Not for nothing has costume designer Jacqueline Durran been nominated for an Oscar; ditto production designer, Sarah Greenwood, cinematographer, Seamus McGarvey, and composer, Dario Marianelli. Each is crucial in bringing this artificial world beautifully to life.
Unfortunately, Wright can not do the same. What I failed to get from this interpretation was any great sense of passion between Anna and Vronsky, nor of the ultimate tragedy. Still, compared with other recent bold re-imaginings of literary classics -- Andrea Arnold's Wuthering Heights and Michael Winterbottom's Trishna (based on Thomas Hardy's Tess of the D'Urbervilles) -- Anna Karenina is never less than dazzling; there's always something to occupy your mind and your eye if not capture your heart.
Monday, 4 February 2013
20th Century Fox Films
Abraham Lincoln, the 16th president of the United States, is one of America's most revered leaders, and perhaps best known to the rest of the world as the man who brought about the end of slavery in the US (by virtue of the 13th Amendment to the Constitution) and who died not too long afterwards by an assassin's bullet whilst enjoying a night at the theatre.
Steven Spielberg's Lincoln focusses on the final four or so months of his life in 1865 in which President Lincoln pushed for the passing of the 13th Amendment whilst also attempting to bring an end to the Civil War. But the film is no stuffy history lesson.
The beauty of Spielberg's film, penned by playwright Tony Kushner (Angels In America), is that it makes the political personal and the processes by which bills are passed a fascinating and, yes, fun exercise in the machinations of democracy. The biggest surprise with Lincoln is the rich vein of humour which courses through the film.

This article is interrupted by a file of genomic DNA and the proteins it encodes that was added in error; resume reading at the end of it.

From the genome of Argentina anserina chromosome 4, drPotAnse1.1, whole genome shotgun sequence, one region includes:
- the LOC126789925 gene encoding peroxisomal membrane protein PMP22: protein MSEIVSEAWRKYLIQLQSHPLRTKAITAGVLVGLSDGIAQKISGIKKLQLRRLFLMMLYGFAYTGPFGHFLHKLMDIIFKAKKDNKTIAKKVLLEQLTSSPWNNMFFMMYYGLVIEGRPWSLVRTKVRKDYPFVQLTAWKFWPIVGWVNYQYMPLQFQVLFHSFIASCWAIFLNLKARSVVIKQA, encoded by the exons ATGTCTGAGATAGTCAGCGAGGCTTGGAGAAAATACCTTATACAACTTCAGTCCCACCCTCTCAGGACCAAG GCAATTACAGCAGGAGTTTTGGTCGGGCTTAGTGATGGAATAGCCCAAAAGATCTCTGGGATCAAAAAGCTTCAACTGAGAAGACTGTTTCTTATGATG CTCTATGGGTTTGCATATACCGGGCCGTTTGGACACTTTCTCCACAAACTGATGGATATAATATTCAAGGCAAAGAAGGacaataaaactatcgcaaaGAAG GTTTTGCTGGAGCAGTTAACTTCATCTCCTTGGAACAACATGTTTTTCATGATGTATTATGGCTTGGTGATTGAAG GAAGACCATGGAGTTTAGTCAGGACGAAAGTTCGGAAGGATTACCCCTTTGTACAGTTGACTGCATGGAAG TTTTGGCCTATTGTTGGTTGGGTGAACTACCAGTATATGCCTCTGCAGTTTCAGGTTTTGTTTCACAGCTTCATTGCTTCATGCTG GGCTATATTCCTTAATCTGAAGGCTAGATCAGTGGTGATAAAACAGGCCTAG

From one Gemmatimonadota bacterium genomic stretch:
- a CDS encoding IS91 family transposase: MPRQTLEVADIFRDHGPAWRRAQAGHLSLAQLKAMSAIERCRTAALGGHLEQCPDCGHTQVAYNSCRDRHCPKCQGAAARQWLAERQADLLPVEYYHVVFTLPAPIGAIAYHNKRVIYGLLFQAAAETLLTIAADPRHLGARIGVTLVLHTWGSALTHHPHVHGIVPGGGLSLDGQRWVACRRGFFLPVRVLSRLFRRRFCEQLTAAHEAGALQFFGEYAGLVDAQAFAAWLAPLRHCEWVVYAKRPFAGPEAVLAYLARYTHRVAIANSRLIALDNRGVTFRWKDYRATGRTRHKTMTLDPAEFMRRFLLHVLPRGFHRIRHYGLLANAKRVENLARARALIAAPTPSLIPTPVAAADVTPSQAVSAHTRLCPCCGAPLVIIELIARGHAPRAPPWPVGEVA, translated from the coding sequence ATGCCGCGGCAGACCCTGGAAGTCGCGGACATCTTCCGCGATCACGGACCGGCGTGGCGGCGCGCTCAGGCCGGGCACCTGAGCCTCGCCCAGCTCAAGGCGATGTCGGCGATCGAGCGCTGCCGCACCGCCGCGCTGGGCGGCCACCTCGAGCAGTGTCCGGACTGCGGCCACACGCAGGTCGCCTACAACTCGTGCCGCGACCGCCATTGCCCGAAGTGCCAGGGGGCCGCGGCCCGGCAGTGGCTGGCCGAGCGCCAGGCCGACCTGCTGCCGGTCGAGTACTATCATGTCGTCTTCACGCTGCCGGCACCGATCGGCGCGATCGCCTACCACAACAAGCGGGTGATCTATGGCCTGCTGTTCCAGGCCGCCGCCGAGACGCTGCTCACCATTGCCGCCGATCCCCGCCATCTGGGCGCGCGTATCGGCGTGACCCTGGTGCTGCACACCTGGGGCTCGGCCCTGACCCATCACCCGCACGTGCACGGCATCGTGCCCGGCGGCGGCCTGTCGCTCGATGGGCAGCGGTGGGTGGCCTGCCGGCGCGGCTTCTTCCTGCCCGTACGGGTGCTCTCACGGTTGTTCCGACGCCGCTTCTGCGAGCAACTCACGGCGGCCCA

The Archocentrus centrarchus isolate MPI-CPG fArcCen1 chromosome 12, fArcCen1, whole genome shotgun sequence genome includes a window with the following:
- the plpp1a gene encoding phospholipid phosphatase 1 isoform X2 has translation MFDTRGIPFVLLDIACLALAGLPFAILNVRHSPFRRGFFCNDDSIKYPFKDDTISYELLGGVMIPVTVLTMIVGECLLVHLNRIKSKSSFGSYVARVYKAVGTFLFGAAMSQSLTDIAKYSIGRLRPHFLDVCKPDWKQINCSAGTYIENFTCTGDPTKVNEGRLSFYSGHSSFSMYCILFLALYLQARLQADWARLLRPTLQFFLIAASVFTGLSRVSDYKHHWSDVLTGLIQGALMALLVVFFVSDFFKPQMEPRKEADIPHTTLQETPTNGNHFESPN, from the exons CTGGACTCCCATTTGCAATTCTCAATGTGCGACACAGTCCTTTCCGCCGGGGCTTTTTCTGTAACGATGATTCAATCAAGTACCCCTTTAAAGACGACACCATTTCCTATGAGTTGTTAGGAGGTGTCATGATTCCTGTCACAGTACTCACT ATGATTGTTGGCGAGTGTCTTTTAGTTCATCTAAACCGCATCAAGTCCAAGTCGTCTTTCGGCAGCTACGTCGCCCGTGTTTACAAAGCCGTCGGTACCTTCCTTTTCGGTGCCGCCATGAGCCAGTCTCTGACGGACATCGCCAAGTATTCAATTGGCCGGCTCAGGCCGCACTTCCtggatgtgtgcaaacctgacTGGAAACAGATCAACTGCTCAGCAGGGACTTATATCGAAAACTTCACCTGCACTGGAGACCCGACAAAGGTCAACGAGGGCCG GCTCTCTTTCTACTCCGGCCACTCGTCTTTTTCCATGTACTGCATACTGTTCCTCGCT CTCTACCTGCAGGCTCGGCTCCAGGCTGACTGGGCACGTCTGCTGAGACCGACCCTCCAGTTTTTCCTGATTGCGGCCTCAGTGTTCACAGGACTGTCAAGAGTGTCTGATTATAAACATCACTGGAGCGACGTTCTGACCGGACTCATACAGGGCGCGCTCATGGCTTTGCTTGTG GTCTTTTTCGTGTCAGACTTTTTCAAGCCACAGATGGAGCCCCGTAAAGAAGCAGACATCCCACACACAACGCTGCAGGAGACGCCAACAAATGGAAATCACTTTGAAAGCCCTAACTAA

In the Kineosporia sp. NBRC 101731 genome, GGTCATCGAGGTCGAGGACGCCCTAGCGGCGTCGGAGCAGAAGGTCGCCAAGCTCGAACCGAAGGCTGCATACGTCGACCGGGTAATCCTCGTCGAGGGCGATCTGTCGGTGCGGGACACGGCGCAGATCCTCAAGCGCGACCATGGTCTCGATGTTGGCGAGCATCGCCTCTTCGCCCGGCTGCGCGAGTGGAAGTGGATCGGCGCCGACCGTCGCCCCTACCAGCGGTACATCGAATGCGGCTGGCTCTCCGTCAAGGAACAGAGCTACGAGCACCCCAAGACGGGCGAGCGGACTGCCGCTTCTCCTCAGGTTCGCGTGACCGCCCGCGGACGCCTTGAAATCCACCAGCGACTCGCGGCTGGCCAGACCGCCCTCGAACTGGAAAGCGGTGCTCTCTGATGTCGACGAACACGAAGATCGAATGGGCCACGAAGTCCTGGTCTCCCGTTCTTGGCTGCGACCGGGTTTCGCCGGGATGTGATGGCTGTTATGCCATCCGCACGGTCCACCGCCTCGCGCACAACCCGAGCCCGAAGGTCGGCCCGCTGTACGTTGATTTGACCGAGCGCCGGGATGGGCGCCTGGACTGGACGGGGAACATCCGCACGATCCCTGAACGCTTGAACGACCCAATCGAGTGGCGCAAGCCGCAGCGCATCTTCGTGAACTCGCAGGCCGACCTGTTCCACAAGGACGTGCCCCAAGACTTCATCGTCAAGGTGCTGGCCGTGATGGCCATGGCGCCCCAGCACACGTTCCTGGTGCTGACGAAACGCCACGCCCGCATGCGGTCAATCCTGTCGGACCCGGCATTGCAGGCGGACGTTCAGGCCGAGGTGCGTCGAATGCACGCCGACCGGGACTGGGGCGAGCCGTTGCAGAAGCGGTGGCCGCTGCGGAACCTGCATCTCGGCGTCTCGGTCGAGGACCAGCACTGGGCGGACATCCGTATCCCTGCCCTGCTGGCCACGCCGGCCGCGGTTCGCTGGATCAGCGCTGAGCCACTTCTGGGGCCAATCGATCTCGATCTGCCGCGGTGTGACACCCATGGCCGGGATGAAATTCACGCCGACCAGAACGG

There's no surprise, however, in the performance delivered by Daniel Day-Lewis. He towers over the film but not in the bully boy way his Daniel Plainview did Paul Thomas Anderson's There Will Be Blood (2007). Softly spoken for the most part, Lewis' Lincoln is a thoughtful and considered man (ignore the trailer which has him speechifying to dramatic effect) but equally as elusive (he'll recount an anecdote to avoid answering a question) and stubborn.
He could end the Civil War almost immediately if he agreed to the South's terms i.e. maintain slavery, but the President wants to achieve both aims and, as it's his second and final term in office, Mr. Lincoln is going for broke (President Obama, take note).
That means the man who bore the moniker, Honest Abe, is not above soliciting and "buying" votes from opposed senators, both within his own Republican party and the Democrats (Australians may be taken aback, given modern America's left wing-right wing split, to learn that it is the Republicans who wish to abolish slavery and the Democrats who do not), deploying three negotiators (James Spader, John Hawkes, Tim Blake Nelson) to persuade the more agreeable, fence-sitting and susceptible-to-inducement members of the House to cross the floor.
In no need of such persuasion is Thaddeus Stevens (Tommy Lee Jones), a Republican who not only calls for the abolishment of slavery but that all men -- black and white -- be recognised as equals under the law, a bridge too far even for the great Abraham Lincoln (one problem at a time).